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From Wikipedia, the free encyclopedia

gridMathematica is a software product sold by Wolfram Research which extends the parallel processing capabilities of its main product Mathematica.[1]


gridMathematica increases the number of parallel processes that Mathematica can run at once. Each parallel process applies an additional CPU to a task. A standard Mathematica license allows up to four parallel tasks to run at once. By increasing the number of tasks available, some types of problems can be solved faster.[2]

Standard Mathematica consists of a front end which provides a user interface and a controlling process (the control kernel) which has computational tasks performed by up to four processes. Mathematica calls the processes performing computations "compute kernels." gridMathematica allows additional kernels to be used.

The "gridMathematica Local" license allows the use of up to 8 compute kernels on a single computer. The "gridMathematica Server" license allows for the use of up to 16 compute kernels distributed across multiple computers.

Mathematica manages the interprocess communication such as queueing, virtual shared memory, and failure recovery.[3]

gridMathematica scales to larger grid systems when additional licenses are purchased. Compute processes can be located on a single multiprocessor computer or distributed over a remote heterogeneous network.[4][5] 64 bit platforms can are supported.[6] The communication between the kernels and the front end uses the Mathlink interface, which is an interface designed to allow external programs to communicate with Mathematica. The communication is over TCP/IP [7] and use SSH or RSH for authentication.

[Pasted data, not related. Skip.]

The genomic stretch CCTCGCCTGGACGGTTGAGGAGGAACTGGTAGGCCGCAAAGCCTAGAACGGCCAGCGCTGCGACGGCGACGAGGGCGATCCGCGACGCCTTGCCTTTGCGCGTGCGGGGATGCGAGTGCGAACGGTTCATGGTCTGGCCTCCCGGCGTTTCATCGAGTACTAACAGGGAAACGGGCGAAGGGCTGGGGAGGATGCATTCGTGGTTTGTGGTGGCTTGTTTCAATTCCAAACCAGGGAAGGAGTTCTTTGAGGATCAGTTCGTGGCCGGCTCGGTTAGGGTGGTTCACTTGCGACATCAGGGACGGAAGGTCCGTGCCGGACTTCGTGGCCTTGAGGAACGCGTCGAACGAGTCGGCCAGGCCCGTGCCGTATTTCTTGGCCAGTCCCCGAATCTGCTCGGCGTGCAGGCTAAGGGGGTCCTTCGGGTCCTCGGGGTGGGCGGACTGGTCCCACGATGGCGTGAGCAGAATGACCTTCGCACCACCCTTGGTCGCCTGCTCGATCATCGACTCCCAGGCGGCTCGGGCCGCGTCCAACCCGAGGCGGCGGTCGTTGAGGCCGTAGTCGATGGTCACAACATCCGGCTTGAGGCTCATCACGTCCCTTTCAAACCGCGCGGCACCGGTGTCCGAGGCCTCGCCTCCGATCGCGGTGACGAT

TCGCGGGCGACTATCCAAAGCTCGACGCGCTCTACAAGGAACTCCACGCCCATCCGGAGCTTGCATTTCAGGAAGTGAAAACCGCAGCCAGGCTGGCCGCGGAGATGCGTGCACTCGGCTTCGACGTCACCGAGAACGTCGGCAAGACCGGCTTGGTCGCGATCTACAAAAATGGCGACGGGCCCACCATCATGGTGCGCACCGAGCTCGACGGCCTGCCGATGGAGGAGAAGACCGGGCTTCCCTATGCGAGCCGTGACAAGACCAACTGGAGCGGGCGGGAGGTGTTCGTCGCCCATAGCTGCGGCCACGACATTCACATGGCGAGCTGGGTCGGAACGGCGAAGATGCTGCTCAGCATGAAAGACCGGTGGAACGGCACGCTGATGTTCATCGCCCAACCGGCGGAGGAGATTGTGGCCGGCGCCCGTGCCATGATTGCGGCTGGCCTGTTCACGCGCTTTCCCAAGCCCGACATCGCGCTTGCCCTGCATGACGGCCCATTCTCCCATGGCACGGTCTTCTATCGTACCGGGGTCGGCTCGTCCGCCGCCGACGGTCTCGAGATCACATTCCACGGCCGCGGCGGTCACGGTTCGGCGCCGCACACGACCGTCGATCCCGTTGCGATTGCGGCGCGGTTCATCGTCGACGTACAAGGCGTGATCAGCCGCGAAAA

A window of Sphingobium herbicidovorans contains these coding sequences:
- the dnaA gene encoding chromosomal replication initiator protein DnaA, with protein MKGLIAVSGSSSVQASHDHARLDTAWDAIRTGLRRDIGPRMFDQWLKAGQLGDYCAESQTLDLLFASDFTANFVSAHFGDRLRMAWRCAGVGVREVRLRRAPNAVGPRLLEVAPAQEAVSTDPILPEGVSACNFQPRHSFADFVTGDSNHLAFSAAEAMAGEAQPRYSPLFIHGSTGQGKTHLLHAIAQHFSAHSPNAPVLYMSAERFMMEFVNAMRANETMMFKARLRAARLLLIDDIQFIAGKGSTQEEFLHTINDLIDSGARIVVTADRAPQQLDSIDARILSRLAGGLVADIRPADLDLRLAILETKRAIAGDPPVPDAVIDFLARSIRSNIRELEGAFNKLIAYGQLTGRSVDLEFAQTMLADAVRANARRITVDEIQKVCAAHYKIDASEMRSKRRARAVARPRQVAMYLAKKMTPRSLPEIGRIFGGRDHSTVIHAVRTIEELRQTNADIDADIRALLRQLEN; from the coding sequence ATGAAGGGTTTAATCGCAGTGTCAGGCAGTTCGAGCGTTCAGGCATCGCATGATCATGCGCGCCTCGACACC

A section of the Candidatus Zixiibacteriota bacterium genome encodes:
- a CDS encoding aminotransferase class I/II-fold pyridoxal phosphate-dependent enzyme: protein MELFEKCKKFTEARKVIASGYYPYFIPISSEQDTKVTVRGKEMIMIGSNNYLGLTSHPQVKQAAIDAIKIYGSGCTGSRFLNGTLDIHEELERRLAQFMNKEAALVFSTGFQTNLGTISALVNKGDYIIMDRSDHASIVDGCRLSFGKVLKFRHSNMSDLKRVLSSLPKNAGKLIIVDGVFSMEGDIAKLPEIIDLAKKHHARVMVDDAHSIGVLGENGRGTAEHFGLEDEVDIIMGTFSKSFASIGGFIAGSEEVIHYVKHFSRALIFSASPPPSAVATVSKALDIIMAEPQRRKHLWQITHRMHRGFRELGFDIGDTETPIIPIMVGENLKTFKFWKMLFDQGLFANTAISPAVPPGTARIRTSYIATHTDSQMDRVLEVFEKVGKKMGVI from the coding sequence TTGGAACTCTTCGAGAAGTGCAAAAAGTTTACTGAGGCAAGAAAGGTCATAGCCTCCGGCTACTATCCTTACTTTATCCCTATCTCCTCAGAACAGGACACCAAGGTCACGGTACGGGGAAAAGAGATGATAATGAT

Before the release of Mathematica 7, gridMathematica and the now-discontinued Mathematica Personal Grid Edition were the only versions of Mathematica to provide parallel computation. They worked as stand-alone products including Front End and Control Kernels and the Parallel Computing Toolkit developed by Roman Maeder, one of the original authors of Mathematica. With the release of Mathematica 7, the parallel programming tools were redesigned and included in Mathematica,[8] and gridMathematica was redesigned to work directly with Mathematica.[9]

See also


External links

This page was last edited on 29 January 2019, at 03:00
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